Stratford’s Antony And Cleopatra: The Whole is Lesser Than The Parts. Reviewed by Jamie Portman.

Reviewed by Jamie Portman

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Yanna McIntosh as Cleopatra

Photo David Hou.

STRATFORD — There’s no denying the memorable moments in the Stratford Festival’s new production of Antony And Cleopatra.

For example — the ferocious outburst of sexual rage from Yanna McIntosh’s Cleopatra when she learns that Antony,  Gertain Wyn Davies, the love of her life, has married Octavia. Director Gary Griffin shows a keen sense of dramatic timing here, extracting a mounting tension from the scene before Cleopatra explodes into fury.

That sequence is splendidly theatrical. But, in contrast, we also get displays of tender intimacy. A lovely scene where McIntosh helps the aging and weary Caesar into his armour, has an easy familiarity about it: these are two lovers who know each other well, who are comfortable with each other, who respond to each other naturally.

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Bernard Shaw’s early comedy, The Philanderer, makes a stunning return to the Shaw festival – reviewed by Jamie Portman.

Reviewed by Jamie Portman

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Photo: David Cooper. Featuring Marla  McLean and Gord Rand.

NIAGARA-ONTHE-LAKE, Ont. — We’re not really getting full nudity on the stage of the Festival Theatre, but that’s still what the opening moments of The Philanderer manage to suggest.

We’re privy to a couple still in lustful embrace, and they leave us in no doubt about what has just taken place. The man is Leonard Charteris, an accomplished womanizer whose sexual confidence is only matched by his sense of sexual entitlement. The woman is Grace Tranfield, a current conquest and a young widow who has managed to convince herself that the charismatic Leonard is her new soul mate.

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The Sea: a beautiful production at Shaw of a strange and beguiling fable that evokes an elusive something; reviewed by Jamie Portman.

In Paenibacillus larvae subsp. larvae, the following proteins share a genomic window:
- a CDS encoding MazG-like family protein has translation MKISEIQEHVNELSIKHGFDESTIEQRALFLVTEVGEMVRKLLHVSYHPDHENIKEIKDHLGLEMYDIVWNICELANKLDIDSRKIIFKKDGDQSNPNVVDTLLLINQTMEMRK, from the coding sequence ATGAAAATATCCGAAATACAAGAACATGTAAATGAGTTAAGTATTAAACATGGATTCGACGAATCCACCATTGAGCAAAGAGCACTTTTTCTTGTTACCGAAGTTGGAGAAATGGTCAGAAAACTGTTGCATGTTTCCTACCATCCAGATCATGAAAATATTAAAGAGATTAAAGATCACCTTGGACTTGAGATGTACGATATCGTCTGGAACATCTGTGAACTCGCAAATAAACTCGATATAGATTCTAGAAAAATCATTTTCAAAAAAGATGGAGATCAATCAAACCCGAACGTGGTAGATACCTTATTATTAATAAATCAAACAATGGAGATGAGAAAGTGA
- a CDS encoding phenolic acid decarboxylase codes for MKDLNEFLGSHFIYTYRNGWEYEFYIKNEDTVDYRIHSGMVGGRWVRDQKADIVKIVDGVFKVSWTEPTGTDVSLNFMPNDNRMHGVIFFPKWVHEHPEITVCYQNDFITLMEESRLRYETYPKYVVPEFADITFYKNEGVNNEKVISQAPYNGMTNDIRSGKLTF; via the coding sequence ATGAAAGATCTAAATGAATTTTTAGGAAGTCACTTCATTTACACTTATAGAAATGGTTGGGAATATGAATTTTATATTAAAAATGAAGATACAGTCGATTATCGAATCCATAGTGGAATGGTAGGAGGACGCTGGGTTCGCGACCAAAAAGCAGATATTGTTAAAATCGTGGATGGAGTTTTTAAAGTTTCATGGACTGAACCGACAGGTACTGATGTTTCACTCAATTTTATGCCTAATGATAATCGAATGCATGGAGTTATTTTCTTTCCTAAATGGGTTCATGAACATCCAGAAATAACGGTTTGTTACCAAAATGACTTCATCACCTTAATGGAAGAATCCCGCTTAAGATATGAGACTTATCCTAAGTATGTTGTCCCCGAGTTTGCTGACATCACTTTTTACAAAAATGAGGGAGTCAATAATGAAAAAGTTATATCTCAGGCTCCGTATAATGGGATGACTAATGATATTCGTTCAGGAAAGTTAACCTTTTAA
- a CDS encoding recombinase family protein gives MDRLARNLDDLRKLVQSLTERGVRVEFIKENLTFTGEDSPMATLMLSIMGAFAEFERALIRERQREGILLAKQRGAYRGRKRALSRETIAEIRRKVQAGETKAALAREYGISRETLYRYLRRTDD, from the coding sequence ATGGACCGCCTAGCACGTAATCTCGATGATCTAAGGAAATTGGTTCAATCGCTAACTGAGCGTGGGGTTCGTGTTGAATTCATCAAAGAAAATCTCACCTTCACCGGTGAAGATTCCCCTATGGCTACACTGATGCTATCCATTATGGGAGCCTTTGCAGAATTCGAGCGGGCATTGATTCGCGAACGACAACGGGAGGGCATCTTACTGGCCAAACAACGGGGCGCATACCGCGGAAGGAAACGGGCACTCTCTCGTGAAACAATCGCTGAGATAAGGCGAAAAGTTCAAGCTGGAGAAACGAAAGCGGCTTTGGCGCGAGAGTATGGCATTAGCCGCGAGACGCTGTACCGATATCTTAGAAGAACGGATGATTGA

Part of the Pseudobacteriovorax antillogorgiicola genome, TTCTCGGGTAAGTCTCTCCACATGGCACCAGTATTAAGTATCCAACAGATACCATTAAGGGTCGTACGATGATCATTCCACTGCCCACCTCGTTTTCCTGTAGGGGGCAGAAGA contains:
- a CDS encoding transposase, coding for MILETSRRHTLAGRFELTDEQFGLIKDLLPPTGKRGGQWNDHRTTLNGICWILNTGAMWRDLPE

Reviewed by Jamie Portman

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Fiona Reid in The Sea. Photo: David Cooper.

NIAGARA-ON-THE-LAKE, Ont.  —   Edward Bond’s The Sea is perhaps the most personal play he ever wrote in terms of its relationship to his own life, and it’s certainly his most accessible.
But as the Shaw Festival’s sterling new production of this 41-year-old piece reminds us, it’s also a strange and beguiling fable, set a century ago in an East Anglian seaside village and turning its sights on two favorite Bond preoccupations — class and social disorder.
It can seem discordant in performance. The play can touch you to the heart at one moment — witness the poignancy with which its two young protagonists, beautifully played by Wade Bogert-O’Brien and Julia Course, experience a shared loss from a tragic death and also a shared yearning for escape from a repressive environment. Yet, within the compass of this same play, you’ll encounter a funeral service that degenerates into surrealistic farce.

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Christina Casts its Spell At Stratford Despite Problematic Script: reviewed by Jamie Portman

Reviewed by Jamie Portman

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Jenny Young and Graham Abbey. Photo Cylla Von Tiedemann

STRATFORD — She bursts onto the stage of the Tom Patterson Theatre with cyclonic force, a female fury in the elegant garb of a male. But don’t assume we’re getting another variation of a trouser role here.